Our LEED certified “Silver” Cabazon plant uses equipment and procedures that limit water loss during production, including water recovery for factory use. In 2014, we completed the upgrade at Cabazon that takes us from wet to dry lubrication on our production lines. For Cabazon alone, this is projected to save 5.3 million litres / 5,300 m3 of water use in California annually. Our other California locations are already converted to dry lubrication.
In addition, we returned the equivalent of 9% of our processing water back to California aquifers in 2013 as a result of the treatment and groundwater reintroduction process in place at our California facilities.
Why has NWNA been allowed to operate for decades with an expired permit?
We understand that our permit is one of hundreds of permit awaiting renewal by the US Forest Service (USFS). The USFS has repeatedly informed Nestlé Waters North America (NWNA) that we can lawfully continue our operations pending the reissuance of our special use permit and that the provisions of our existing permit continue in force until the effective date of a new permit. NWNA has continued to receive and pay the invoices from the USFS for the annual permit fee as we have since the permit was originally issued. We also continue to report our water use from the spring to the State Water Resources Control Board.
When will NWNA’s Special Use Permit be re-issued?
The US Forest Service is responsible for reissuing the special use permit, which covers the operation of our pipeline and catchment operations at Arrowhead Springs.
What is the status of this permit?
In the interim, until the US Forest Service renders a decision on Nestlé’s permit application, the current amended permit remains in full force and effect according to its terms, including those provisions requiring compliance with all relevant State and local laws, regulations and orders.
How do you respond to criticism that your water bottling activities are negatively impacting the ecology of the National Forest?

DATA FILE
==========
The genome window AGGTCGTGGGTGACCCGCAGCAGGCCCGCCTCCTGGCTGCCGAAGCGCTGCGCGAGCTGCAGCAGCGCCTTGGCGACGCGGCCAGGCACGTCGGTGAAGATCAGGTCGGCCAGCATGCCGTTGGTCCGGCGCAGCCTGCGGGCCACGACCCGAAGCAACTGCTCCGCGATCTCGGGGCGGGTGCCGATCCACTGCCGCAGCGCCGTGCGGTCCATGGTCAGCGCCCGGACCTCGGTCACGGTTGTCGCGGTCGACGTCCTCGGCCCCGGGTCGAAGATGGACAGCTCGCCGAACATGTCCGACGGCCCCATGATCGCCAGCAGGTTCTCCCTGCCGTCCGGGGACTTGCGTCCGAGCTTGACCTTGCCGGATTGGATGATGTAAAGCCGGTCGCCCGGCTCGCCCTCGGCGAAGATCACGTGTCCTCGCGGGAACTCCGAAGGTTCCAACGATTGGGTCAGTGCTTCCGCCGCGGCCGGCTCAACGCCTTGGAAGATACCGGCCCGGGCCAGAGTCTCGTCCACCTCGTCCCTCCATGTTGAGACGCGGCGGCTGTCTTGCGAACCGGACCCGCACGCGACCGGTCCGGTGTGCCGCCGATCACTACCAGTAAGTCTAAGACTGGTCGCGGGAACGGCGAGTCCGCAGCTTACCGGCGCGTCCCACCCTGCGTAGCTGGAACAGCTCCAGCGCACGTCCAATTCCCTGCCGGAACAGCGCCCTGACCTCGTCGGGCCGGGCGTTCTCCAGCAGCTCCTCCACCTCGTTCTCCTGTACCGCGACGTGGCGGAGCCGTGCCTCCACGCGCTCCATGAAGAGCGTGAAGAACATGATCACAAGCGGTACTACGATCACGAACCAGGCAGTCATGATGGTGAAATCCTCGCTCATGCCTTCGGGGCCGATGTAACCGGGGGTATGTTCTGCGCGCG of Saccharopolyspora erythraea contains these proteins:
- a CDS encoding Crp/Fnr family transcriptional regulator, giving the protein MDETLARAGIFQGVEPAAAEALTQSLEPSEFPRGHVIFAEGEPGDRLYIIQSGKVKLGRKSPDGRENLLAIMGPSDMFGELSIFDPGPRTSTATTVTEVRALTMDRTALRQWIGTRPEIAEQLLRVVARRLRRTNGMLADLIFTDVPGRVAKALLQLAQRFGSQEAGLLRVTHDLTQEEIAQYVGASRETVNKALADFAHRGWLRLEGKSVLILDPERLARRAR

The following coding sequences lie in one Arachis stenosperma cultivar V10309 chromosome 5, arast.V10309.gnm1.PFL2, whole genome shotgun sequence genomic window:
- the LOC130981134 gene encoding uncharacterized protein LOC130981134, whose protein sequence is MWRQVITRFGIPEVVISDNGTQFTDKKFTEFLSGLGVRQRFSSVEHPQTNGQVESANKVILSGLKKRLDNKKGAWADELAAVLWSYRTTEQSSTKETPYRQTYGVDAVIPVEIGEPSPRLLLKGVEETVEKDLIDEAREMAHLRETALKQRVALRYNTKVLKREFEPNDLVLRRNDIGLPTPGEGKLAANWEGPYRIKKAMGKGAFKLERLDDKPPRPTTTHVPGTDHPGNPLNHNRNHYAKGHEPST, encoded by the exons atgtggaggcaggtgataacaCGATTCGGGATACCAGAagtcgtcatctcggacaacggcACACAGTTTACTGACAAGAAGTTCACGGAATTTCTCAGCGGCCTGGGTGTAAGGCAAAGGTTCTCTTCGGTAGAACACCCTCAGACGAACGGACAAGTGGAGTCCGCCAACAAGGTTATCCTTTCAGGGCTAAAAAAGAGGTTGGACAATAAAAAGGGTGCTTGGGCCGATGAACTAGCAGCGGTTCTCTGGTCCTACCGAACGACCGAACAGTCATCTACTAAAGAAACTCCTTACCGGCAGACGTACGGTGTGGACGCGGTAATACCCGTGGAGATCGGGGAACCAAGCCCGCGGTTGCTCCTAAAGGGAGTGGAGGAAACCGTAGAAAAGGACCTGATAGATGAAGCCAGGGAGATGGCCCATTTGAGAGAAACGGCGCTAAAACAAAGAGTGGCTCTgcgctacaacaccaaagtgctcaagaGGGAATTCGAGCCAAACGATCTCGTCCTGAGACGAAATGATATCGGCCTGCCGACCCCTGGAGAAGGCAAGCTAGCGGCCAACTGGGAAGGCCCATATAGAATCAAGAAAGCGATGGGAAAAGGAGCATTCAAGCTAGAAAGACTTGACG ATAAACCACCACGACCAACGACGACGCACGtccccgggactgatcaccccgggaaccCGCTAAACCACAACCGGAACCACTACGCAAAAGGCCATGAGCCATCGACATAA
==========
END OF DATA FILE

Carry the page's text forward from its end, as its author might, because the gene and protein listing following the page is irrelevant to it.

We share the public’s interest in ensuring the health of the San Bernardino National Forest and the sustainability of its water resources. We are strongly committed to responsible water management. Our Arrowhead brand has been sourced from these mountain springs for 120 years. We only use water that naturally flows to the surface of our spring site, which ensures that our groundwater use is not more than is naturally sustainable. We regularly monitor spring water flows and environmental conditions at our Arrowhead site in Strawberry Canyon, which show that the forest habitat in this canyon and the neighboring canyon are healthy and recovering from the devastating wildfires in 2003. The US Forest Service (USFS) regularly visits our Arrowhead site.
How much water do you extract from the springs in the San Bernadino National Forest?
Our water use is limited to Strawberry Canyon, which is just one of many canyons in the San Bernardino National Forest. In 2014, we used 95 million liters / 95,000m3 which represents less than 10% of measured flow by the US Geological Survey monitoring gauge located at the base of two Canyons, Strawberry Canyon where our springs are located, and neighboring Coldwater Canyon. NWNA complies with all reporting requirements and continues to report its water use from this spring to the State Water Resources Control Board.
How do you respond to criticism that your company is putting a burden on Sacramento’s municipal water supply and disregarding concerns of local communities and residents?
We are strongly committed to responsible water management and fully share concerns about water use and availability, especially during times of drought. Nestlé Waters North America’s water uses a fraction of 1% (0.0016%) of total water demand within the city of Sacramento. We welcome open dialogue with in all communities in which we operate, including Sacramento, about our company’s activities and to address any community questions or concerns. Furthermore, we believe that the responsible management of water resources by all users is an absolute necessity and are committed to working with other stakeholders to ensure the long-term sustainability of the local water supply.
How do you respond to criticism that Nestlé Waters has received preferential treatment by Sacramento city officials and that it underpays for the water it uses?
Our Sacramento facility is a customer of the city of Sacramento just like any other metered industrial business or manufacturer and we all pay the same rate for water. Our company complies with all reporting requirements for the water we use in the city of Sacramento, and we voluntarily make public the amount of water we use.